Brachymetatarsia is a congenital (present at birth), shortening of the toe, where there is a disturbance to the growth of the toe. It happens most commonly in the fourth toe, although it could affect any toe.  The toe itself is usually of normal length, but the bone to which the toe attaches in the arch (the metatarsal bone) is short. It is sometimes described as a floating toe. It occurs more often in women that in men, is often bilateral (both sides).

Non-surgical options are aimed at decreasing symptoms and include :

  • Supportive shoes or shoes with a wide toe box
  • Custom foot orthotics
  • Activity modifications
  • Spot stretching of shoes by shoemaker
  • Anti-inflammatory medication for the pain

Common indications for lengthening:

  • Pain associated with the short toe
  • Difficulties with shoe wear such as rubbing and irritation of the shorter toe
  • Shorter toe causing functional limitations for walking/sports
  • Appearance of the toe (cosmetic and social impacts)

Evaluation includes:

  1. Comprehensive clinical evaluation of the foot and ankle
  2. Radiographic evaluation of the metatarsal parabola and the difference in length needed to re-establish a normal curve.

X-rays are done in order to allow for accurate surgical planning and assessment of the metatarsal deformity. They include:

  1. Weight bearing anteroposterior (AP) x-rays
  2. Lateral and medial oblique foot and ankle x-rays.


Surgical Techniques:

The aim of the surgery is to lengthen the metatarsal bone and this can be done using one of the following procedures. The choice of the procedure depends on the length that is to be acquired.

Acute lengthening with bone graft

If the toe requires lengthening of 12 mm or less, it can be corrected using a bone-grafting procedure.


  • General or regional anasthesia is given
  • The bone graft is then taken from your iliac crest (pelvic bone)
  • An incision is made on the short toe and the extensor tendons are lengthened in a Z fashion
  • The bone is then exposed and cut using a saw.
  • The short bone is then distracted by a spreader and the graft is inserted into the space.
  • The graft is held in place with a wire that transverse the toe. This wire also helps keep the other joints stable.
  • A rigid heel post-operative sandal is used post-operatively for walking.
  • The wire is removed from the toe about 6 weeks after sugery.

Gradual lengthening with external fixation

If the toe requires lengthening that exceeds 12mm, then gradual correction is done using an external fixator.


  • General or regional anasthesia is given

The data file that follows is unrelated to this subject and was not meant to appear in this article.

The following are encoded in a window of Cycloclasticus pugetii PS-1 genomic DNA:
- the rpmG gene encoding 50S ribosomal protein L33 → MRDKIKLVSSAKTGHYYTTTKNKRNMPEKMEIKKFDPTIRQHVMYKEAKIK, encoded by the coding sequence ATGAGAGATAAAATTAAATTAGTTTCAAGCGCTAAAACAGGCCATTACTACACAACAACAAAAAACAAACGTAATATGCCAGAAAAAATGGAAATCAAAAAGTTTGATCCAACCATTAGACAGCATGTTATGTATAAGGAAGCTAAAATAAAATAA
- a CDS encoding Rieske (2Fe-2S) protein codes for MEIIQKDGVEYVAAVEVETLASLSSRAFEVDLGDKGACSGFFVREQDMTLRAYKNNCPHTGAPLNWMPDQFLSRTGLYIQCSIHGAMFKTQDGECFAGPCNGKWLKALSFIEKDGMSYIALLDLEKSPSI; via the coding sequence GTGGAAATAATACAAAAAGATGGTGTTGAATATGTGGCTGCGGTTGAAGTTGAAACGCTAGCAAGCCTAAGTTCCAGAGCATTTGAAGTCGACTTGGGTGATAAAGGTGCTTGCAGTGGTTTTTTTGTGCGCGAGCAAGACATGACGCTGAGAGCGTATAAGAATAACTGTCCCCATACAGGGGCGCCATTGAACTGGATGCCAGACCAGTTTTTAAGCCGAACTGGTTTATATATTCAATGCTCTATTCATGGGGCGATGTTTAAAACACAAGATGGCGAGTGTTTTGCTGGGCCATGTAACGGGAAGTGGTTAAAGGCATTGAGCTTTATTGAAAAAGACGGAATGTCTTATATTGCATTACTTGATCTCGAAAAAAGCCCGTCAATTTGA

• An incision is made on the top of the foot to lengthen the extensor tendons in a Z-fashion. The incision is then closed.
  • 4 pins are inserted into the short toe, aligned with the axis of the toe
  • A small cut in the skin is made and the short bone is cut in the middle of the 4 pins.
  • An external fixator is placed on the 4 pins and 1mm of distraction is done under xray to ensure that it is functionning properly and that the bone is lengthening.
  • A K wire is then inserted into the toe from the top to stablize the joint above the lengthening.
  • The incision is closed and bandages are placed.
  • A rigid heel post-operative sandal is used post-operatively for walking.

Lengthening starts approximately 1 week after surgery.  The patient has an allen key that they use to turn ( ¼ turn 2 times a day or as instructed) to lengthen the toe. Once the desired length is reached, turning stops and consolidation of the bony healing continues.  The device is removed once the bone is completely healed.

Example of gradual lengthening with external fixation at the end of correction


The toe lengthening surgeries are usually performed as outpatient surgery, meaning that the patient can go home on the same day. The aenesthesia performed is dependent on the extent of the surgery. It can be performed under regional or general anesthetic.

Bilateral surgeries are only considered after thourough discussion with the patients due to higher risks of complications and functional incapacity.

Post operative care

The recovery time after a brachymetatarsia surgery depends on the procedure performed and on the amount of lengthening required.

For acute lengthening, recovery time is approximately 3 months.  Patients are permitted to walk on their heel until 6 weeks after surgery and then they are encouraged to walk on their entire foot to help heal the graft.

For gradual lengthening with the external fixator, recovery time varies depending on the length desired and the speed of bony consolidation.  Typically patients can expect to have the external fixator on their foot for 4-6 months. Patients are permitted to walk on their heels during the lengthening phase and encouraged to increase their weight bearing to their foot once desired length is achieved.

These are general guidelines please always follow the instructions provided by Dr Gdalevtich.

Follow-up appointments with Dr Gdalevitch:

For acute lengthening your follow up appointements and repeat xrays will be at 2 weeks, 6 weeks, 3 months and 6 months post-operatively.
For gradual lengthening, your follow up appointements and repeat xrays will at 1 week and then every 2 weeks until the desired length is achieved.  Once the length is achieved, follow up is every 4 weeks with xrays until bony healing is complete.

Potential risks and complications include:

  • Infection (superficial or deep)
  • Pain (temporary or permanent)
  • Swelling
  • Delayed union, non union or mal union of the bone
  • Over lengthening
  • Premature consolidation (for gradual lengthening)
  • Subluxation of toe
  • Stiffness of toe
  • Metatarsalgia
  • Fracture of toe

For a complete list of the risks and complications, please see Patient Info, under the Preoperative information.

Patients who will undergo this procedure should read the following sections